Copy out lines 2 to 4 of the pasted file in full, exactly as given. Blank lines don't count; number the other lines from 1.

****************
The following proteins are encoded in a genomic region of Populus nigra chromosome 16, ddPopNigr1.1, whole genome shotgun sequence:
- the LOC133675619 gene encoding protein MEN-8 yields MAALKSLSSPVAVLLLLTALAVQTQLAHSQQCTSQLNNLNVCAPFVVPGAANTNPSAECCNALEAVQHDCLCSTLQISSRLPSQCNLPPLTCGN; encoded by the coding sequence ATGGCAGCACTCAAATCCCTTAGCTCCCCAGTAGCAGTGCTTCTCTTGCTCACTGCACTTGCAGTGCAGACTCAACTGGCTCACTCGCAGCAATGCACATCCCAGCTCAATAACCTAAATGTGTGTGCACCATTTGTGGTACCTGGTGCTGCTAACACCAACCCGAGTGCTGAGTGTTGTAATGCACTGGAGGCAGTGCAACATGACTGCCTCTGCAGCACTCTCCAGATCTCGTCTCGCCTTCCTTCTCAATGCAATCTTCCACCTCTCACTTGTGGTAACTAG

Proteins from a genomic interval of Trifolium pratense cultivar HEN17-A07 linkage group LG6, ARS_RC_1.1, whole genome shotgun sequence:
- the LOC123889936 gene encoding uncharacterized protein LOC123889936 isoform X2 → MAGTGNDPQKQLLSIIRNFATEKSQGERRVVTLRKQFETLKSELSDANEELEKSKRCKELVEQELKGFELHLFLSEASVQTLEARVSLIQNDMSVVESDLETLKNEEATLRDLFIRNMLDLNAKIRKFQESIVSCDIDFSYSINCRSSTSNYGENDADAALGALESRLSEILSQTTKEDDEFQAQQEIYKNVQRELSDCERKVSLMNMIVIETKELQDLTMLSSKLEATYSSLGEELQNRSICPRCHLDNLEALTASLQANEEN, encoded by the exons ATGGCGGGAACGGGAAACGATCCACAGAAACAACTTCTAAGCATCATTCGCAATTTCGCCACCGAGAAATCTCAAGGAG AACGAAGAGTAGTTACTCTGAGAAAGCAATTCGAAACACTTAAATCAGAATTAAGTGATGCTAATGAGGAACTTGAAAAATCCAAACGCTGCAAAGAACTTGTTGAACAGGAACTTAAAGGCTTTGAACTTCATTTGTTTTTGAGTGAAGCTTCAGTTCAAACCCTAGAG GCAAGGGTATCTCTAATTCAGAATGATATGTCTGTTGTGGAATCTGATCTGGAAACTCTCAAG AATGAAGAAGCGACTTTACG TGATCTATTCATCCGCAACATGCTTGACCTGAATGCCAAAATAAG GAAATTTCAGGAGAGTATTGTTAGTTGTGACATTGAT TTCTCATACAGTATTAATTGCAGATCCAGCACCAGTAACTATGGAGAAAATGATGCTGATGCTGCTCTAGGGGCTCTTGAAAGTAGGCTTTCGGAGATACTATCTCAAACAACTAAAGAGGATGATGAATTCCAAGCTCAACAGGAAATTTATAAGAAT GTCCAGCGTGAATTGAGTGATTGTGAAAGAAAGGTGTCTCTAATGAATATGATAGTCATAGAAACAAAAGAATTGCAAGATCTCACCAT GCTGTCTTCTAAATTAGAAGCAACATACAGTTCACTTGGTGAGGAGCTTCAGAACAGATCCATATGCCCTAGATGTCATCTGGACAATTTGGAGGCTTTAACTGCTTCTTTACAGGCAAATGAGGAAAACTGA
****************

- the LOC133675619 gene encoding protein MEN-8 yields MAALKSLSSPVAVLLLLTALAVQTQLAHSQQCTSQLNNLNVCAPFVVPGAANTNPSAECCNALEAVQHDCLCSTLQISSRLPSQCNLPPLTCGN; encoded by the coding sequence ATGGCAGCACTCAAATCCCTTAGCTCCCCAGTAGCAGTGCTTCTCTTGCTCACTGCACTTGCAGTGCAGACTCAACTGGCTCACTCGCAGCAATGCACATCCCAGCTCAATAACCTAAATGTGTGTGCACCATTTGTGGTACCTGGTGCTGCTAACACCAACCCGAGTGCTGAGTGTTGTAATGCACTGGAGGCAGTGCAACATGACTGCCTCTGCAGCACTCTCCAGATCTCGTCTCGCCTTCCTTCTCAATGCAATCTTCCACCTCTCACTTGTGGTAACTAG

Proteins from a genomic interval of Trifolium pratense cultivar HEN17-A07 linkage group LG6, ARS_RC_1.1, whole genome shotgun sequence:
- the LOC123889936 gene encoding uncharacterized protein LOC123889936 isoform X2 → MAGTGNDPQKQLLSIIRNFATEKSQGERRVVTLRKQFETLKSELSDANEELEKSKRCKELVEQELKGFELHLFLSEASVQTLEARVSLIQNDMSVVESDLETLKNEEATLRDLFIRNMLDLNAKIRKFQESIVSCDIDFSYSINCRSSTSNYGENDADAALGALESRLSEILSQTTKEDDEFQAQQEIYKNVQRELSDCERKVSLMNMIVIETKELQDLTMLSSKLEATYSSLGEELQNRSICPRCHLDNLEALTASLQANEEN, encoded by the exons ATGGCGGGAACGGGAAACGATCCACAGAAACAACTTCTAAGCATCATTCGCAATTTCGCCACCGAGAAATCTCAAGGAG AACGAAGAGTAGTTACTCTGAGAAAGCAATTCGAAACACTTAAATCAGAATTAAGTGATGCTAATGAGGAACTTGAAAAATCCAAACGCTGCAAAGAACTTGTTGAACAGGAACTTAAAGGCTTTGAACTTCATTTGTTTTTGAGTGAAGCTTCAGTTCAAACCCTAGAG GCAAGGGTATCTCTAATTCAGAATGATATGTCTGTTGTGGAATCTGATCTGGAAACTCTCAAG AATGAAGAAGCGACTTTACG TGATCTATTCATCCGCAACATGCTTGACCTGAATGCCAAAATAAG GAAATTTCAGGAGAGTATTGTTAGTTGTGACATTGAT TTCTCATACAGTATTAATTGCAGATCCAGCACCAGTAACTATGGAGAAAATGATGCTGATGCTGCTCTAGGGGCTCTTGAAAGTAGGCTTTCGGAGATACTATCTCAAACAACTAAAGAGGATGATGAATTCCAAGCTCAACAGGAAATTTATAAGAAT GTCCAGCGTGAATTGAGTGATTGTGAAAGAAAGGTGTCTCTAATGAATATGATAGTCATAGAAACAAAAGAATTGCAAGATCTCACCAT GCTGTCTTCTAAATTAGAAGCAACATACAGTTCACTTGGTGAGGAGCTTCAGAACAGATCCATATGCCCTAGATGTCATCTGGACAATTTGGAGGCTTTAACTGCTTCTTTACAGGCAAATGAGGAAAACTGA